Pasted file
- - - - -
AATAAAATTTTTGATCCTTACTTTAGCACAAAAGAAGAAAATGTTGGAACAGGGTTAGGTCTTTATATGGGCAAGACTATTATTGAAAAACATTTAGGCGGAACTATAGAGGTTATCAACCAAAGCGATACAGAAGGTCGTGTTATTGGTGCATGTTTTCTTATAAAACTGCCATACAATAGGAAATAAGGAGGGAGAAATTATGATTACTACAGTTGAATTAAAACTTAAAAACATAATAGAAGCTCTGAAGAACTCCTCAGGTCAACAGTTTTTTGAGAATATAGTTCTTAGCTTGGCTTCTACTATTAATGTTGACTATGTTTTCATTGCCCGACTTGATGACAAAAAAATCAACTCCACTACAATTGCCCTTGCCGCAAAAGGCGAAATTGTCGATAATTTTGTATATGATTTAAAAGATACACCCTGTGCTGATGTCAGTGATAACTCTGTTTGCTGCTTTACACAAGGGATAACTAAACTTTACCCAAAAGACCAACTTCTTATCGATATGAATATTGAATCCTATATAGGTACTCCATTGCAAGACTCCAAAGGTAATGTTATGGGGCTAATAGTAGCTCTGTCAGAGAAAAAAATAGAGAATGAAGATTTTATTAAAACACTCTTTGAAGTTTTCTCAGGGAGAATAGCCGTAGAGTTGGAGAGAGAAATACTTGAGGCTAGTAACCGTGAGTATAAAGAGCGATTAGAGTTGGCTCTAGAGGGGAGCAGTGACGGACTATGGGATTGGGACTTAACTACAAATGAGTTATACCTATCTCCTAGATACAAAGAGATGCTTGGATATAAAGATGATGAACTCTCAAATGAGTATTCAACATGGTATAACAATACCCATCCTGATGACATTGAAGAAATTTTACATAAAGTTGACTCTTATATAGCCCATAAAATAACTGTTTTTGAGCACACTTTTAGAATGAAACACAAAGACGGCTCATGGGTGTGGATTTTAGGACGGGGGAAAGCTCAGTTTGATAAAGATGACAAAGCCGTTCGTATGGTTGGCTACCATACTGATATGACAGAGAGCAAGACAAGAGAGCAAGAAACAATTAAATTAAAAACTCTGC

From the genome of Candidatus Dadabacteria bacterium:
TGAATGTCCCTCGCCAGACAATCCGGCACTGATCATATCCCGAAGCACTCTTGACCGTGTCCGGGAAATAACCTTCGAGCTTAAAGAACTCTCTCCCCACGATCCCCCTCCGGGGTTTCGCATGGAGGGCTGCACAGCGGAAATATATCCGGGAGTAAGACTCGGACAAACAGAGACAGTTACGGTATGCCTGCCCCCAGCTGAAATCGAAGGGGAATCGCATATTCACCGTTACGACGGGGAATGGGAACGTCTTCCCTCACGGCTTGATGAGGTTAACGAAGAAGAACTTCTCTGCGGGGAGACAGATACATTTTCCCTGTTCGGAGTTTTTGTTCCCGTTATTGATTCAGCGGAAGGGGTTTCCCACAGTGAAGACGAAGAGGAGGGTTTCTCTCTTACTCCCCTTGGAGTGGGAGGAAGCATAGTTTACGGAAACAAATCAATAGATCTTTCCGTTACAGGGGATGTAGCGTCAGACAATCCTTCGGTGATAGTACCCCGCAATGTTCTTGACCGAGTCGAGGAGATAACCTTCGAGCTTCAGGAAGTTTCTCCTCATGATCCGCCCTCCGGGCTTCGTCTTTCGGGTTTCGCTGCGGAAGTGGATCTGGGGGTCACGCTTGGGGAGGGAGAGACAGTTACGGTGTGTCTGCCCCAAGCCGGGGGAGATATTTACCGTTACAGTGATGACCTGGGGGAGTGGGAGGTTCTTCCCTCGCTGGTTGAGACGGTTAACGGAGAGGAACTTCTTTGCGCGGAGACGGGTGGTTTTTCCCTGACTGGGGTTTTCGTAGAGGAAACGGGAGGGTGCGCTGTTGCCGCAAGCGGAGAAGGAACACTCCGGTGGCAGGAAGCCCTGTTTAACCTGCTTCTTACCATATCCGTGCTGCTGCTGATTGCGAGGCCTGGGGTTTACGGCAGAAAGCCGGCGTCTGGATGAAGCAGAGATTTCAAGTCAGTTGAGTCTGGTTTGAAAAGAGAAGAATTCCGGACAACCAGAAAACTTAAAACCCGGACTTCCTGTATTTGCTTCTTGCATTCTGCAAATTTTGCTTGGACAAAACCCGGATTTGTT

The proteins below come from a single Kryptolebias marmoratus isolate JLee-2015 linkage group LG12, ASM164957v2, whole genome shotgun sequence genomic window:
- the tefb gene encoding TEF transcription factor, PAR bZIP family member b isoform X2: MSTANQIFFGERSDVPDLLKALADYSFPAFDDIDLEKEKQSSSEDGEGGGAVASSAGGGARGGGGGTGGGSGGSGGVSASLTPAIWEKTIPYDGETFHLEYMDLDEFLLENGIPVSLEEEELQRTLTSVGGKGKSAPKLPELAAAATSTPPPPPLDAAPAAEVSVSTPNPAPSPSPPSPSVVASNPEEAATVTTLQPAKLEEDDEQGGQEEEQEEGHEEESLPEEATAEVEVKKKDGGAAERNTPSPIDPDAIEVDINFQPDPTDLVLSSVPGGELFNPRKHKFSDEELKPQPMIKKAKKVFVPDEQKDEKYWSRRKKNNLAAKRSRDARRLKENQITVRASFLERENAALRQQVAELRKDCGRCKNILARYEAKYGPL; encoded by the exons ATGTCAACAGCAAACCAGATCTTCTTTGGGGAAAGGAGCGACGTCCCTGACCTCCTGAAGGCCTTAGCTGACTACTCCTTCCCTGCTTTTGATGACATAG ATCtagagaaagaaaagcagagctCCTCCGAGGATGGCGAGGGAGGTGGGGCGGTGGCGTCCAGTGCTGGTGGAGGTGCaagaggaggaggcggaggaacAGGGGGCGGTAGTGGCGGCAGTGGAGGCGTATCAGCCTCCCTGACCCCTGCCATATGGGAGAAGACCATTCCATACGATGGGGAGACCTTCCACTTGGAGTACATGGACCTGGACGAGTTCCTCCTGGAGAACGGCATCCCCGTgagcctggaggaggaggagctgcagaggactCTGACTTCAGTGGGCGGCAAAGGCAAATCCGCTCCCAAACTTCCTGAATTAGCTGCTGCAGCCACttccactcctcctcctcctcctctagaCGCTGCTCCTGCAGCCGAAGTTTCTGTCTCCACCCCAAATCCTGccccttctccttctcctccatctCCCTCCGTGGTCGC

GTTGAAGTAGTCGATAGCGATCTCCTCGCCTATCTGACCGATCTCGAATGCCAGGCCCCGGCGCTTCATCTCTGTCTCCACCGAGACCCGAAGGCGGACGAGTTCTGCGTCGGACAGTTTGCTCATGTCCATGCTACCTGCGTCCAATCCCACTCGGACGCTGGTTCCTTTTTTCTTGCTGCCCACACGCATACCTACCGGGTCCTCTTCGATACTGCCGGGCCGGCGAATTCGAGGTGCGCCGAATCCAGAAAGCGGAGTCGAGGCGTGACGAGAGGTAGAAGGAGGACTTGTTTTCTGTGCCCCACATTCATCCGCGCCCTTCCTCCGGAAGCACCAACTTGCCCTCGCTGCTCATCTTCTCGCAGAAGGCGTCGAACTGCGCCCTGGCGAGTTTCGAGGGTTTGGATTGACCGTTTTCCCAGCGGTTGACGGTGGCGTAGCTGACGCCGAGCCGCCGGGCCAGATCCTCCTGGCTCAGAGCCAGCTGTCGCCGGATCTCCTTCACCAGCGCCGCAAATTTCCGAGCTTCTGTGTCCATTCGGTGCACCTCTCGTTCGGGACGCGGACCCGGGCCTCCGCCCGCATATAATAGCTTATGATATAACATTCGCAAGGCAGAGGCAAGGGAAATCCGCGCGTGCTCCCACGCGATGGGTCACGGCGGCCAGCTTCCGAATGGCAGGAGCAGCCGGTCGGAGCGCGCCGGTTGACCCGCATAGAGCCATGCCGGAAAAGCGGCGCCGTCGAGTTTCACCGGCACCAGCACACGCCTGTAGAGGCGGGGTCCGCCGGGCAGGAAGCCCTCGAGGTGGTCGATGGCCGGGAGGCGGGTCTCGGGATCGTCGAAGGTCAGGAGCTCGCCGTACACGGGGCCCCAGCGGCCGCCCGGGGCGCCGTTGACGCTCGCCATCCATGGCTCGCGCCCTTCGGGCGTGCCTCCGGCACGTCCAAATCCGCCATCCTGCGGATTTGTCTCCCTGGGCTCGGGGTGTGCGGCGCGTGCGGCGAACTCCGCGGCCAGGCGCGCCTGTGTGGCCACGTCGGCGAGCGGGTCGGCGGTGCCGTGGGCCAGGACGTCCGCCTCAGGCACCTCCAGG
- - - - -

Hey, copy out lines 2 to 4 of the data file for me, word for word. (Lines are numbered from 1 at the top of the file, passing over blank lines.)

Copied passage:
From the genome of Candidatus Dadabacteria bacterium:
TGAATGTCCCTCGCCAGACAATCCGGCACTGATCATATCCCGAAGCACTCTTGACCGTGTCCGGGAAATAACCTTCGAGCTTAAAGAACTCTCTCCCCACGATCCCCCTCCGGGGTTTCGCATGGAGGGCTGCACAGCGGAAATATATCCGGGAGTAAGACTCGGACAAACAGAGACAGTTACGGTATGCCTGCCCCCAGCTGAAATCGAAGGGGAATCGCATATTCACCGTTACGACGGGGAATGGGAACGTCTTCCCTCACGGCTTGATGAGGTTAACGAAGAAGAACTTCTCTGCGGGGAGACAGATACATTTTCCCTGTTCGGAGTTTTTGTTCCCGTTATTGATTCAGCGGAAGGGGTTTCCCACAGTGAAGACGAAGAGGAGGGTTTCTCTCTTACTCCCCTTGGAGTGGGAGGAAGCATAGTTTACGGAAACAAATCAATAGATCTTTCCGTTACAGGGGATGTAGCGTCAGACAATCCTTCGGTGATAGTACCCCGCAATGTTCTTGACCGAGTCGAGGAGATAACCTTCGAGCTTCAGGAAGTTTCTCCTCATGATCCGCCCTCCGGGCTTCGTCTTTCGGGTTTCGCTGCGGAAGTGGATCTGGGGGTCACGCTTGGGGAGGGAGAGACAGTTACGGTGTGTCTGCCCCAAGCCGGGGGAGATATTTACCGTTACAGTGATGACCTGGGGGAGTGGGAGGTTCTTCCCTCGCTGGTTGAGACGGTTAACGGAGAGGAACTTCTTTGCGCGGAGACGGGTGGTTTTTCCCTGACTGGGGTTTTCGTAGAGGAAACGGGAGGGTGCGCTGTTGCCGCAAGCGGAGAAGGAACACTCCGGTGGCAGGAAGCCCTGTTTAACCTGCTTCTTACCATATCCGTGCTGCTGCTGATTGCGAGGCCTGGGGTTTACGGCAGAAAGCCGGCGTCTGGATGAAGCAGAGATTTCAAGTCAGTTGAGTCTGGTTTGAAAAGAGAAGAATTCCGGACAACCAGAAAACTTAAAACCCGGACTTCCTGTATTTGCTTCTTGCATTCTGCAAATTTTGCTTGGACAAAACCCGGATTTGTT

The proteins below come from a single Kryptolebias marmoratus isolate JLee-2015 linkage group LG12, ASM164957v2, whole genome shotgun sequence genomic window: